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Local governments will need to get creative with budgets this year

It’s hard to imagine, but the tree pollen coating everything outside is a welcome annoyance this year. While usually a curse-able offense by trees, this year the yucky green stuff is an indication that life does go on despite the science-fiction-scary-movie situation we are in with COVID-19. Add to that the bright yellow, red, purple and pink blooming flowers, tiny tree leaves tentatively stretching open, and even the explosion of weeds gives one hope that this too shall pass.

And humans, being the ingenious, creative creatures that we are, are adapting to the new, albeit temporary, lifestyle.

Many of us have now learned to do all sorts of activities via video, chat or whatever is the platform of your choice. Although it’s a poor substitute for actual face-to-face conversations, meetings and such, it’s better than nothing. Restaurants are doing their best to sell meals via internet orders, takeout and curbside delivery. Other businesses are doing well as people compulsively stock up. Residents can help by supporting those businesses and workers most hit by this crisis, either now or when it’s over — restaurants, hair salons and barber shops, hotels, fitness centers, and especially churches, as donations will most certainly drop off as long as the pews are empty each Sunday.

Still, there is that lurking fear that this will cause irretrievable harm for a long time to come and only time will answer that concern.

Thankfully, the federal and state government have provided some assistance and hopefully, these businesses and organizations can bounce back when this is over, although some may not.

We have learned to shop for groceries now with an eye for what is on the shelf, rather than what we wanted and put on our list. Now folks are stalking tractor trailers making deliveries to stores to get first pick of what has become scarce items — toilet paper, paper towels, hand sanitizer, cans of soup, eggs, milk, bread. Seems odd that it’s come to that, but it has for those helping the elderly who are too scared to leave their homes during this crisis.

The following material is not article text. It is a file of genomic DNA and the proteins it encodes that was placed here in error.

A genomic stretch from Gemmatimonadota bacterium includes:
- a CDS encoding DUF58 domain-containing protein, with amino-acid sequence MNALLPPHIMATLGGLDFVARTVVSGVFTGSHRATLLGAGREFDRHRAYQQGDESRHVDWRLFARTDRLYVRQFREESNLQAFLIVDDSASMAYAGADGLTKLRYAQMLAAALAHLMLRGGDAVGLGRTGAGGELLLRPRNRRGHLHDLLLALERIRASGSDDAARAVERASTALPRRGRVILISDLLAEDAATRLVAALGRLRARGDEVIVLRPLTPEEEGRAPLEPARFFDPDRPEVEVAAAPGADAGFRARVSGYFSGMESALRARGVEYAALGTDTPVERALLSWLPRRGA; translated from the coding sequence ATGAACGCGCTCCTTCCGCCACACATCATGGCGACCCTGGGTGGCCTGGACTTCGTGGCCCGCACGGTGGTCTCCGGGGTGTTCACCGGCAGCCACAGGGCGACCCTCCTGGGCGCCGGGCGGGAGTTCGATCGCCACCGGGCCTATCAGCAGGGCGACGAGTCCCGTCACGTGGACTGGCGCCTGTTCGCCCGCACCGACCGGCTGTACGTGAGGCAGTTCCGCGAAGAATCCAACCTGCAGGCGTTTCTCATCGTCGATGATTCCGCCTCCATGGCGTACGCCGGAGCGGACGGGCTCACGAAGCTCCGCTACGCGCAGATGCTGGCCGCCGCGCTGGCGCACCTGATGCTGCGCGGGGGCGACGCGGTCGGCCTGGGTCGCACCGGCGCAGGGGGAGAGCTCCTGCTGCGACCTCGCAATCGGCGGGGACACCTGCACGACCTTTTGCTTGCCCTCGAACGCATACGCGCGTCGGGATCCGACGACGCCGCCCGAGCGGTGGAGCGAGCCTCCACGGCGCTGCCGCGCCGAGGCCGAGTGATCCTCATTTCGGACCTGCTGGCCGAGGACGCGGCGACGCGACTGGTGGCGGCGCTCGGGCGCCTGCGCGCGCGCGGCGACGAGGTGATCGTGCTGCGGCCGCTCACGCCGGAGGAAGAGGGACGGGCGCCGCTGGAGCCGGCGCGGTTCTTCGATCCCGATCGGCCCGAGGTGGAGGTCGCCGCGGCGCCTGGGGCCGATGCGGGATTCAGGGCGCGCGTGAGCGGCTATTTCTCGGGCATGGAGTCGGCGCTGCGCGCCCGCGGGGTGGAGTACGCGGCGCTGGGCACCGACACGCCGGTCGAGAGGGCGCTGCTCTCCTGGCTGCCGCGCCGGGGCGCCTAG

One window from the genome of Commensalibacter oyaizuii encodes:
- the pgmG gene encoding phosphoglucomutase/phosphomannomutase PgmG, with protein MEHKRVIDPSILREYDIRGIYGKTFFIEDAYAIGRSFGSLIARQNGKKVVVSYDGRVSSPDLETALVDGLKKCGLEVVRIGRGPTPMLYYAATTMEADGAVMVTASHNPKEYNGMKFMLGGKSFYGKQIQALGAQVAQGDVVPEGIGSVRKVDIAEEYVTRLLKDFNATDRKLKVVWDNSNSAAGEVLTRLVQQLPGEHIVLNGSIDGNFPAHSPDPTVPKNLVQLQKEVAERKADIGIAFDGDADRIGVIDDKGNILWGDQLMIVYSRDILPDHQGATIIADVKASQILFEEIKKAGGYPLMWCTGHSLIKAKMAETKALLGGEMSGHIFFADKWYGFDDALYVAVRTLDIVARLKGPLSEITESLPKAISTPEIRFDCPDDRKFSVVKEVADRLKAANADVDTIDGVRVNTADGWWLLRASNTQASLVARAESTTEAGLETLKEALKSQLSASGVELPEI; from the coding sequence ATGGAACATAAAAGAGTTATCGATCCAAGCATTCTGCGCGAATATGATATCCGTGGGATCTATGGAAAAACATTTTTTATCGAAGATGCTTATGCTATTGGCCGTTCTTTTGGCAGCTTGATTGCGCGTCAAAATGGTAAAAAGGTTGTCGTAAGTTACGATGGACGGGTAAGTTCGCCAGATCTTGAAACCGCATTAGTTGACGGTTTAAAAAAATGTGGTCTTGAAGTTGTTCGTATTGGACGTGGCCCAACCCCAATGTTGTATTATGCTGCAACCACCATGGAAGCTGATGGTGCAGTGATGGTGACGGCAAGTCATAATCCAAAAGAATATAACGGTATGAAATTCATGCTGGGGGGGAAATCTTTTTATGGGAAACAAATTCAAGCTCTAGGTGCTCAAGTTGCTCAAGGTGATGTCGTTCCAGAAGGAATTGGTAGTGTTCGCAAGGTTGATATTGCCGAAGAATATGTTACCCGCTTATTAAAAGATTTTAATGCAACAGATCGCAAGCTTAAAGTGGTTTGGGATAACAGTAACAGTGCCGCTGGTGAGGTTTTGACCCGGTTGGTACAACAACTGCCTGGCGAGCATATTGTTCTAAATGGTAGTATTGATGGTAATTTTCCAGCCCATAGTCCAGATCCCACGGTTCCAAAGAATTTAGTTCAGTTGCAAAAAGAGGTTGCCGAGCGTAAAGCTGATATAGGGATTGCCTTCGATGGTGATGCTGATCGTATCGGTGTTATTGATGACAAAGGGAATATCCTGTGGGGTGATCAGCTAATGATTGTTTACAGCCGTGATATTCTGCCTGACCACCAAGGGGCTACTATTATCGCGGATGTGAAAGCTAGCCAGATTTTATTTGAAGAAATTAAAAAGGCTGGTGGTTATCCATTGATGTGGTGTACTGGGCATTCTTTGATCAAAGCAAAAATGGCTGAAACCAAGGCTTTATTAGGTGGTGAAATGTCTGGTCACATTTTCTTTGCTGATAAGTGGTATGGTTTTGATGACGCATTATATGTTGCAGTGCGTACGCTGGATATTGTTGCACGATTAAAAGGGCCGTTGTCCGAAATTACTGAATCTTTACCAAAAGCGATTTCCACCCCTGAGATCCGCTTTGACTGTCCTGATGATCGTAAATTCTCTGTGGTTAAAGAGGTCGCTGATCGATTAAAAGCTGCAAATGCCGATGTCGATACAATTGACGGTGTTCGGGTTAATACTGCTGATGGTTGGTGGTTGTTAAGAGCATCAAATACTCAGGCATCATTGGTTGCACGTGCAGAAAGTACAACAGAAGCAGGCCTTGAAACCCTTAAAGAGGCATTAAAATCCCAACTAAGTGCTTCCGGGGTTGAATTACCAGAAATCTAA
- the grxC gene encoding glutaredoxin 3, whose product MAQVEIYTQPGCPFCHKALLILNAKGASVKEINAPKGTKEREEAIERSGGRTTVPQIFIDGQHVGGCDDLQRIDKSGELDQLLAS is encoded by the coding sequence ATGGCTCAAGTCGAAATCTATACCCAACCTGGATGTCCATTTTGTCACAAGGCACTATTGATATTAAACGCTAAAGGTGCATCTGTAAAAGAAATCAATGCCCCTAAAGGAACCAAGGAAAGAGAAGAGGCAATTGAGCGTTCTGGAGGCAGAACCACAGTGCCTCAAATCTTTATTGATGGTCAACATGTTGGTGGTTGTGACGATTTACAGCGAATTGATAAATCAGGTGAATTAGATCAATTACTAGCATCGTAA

Speaking of stocking up, it’s time to stop hoarding toilet paper. Really.

What will be lost for schoolchildren and teens is a semester of school, but that cannot be helped at this point. Teachers and administrators are doing the best they can to keep in contact with their students, but there are limits with this new arrangement. When these kids grow up, this winter and spring with COVID-19 will be something they will likely never forget. It’s not as severe and as long-lasting as the Depression was for their grandparents and great-grandparents, but definitely a serious setback that will require recovery time.

But do not let the warm spring weather deter anyone from keeping up the discipline of social distancing and hand washing. If one is to be compulsive about anything, let it be those two activities.

There are reports of those who appear to be ignoring the order to keep a distance of six feet. That isn’t cool at all, and in fact, can be downright dangerous to everyone else. This is the choice our country and our state has made to beat this virus and it needs to be followed through to the end.

In addition to tree pollen, April usually signals budget season for local governments. This year, Franklin’s City Council, Southampton County’s Board of Supervisors and the governments of the incorporated towns in the county are going to have to be creative with meetings and getting through the public process due to COVID-19.

Fortunately, Virginia Attorney General Mark Herring has allowed localities to conduct business electronically if necessary. The trick will be with coming up with a way to allow for resident participation, but given the myriad of ways we have all been communicating recently, it is hopefully something that can be accomplished properly.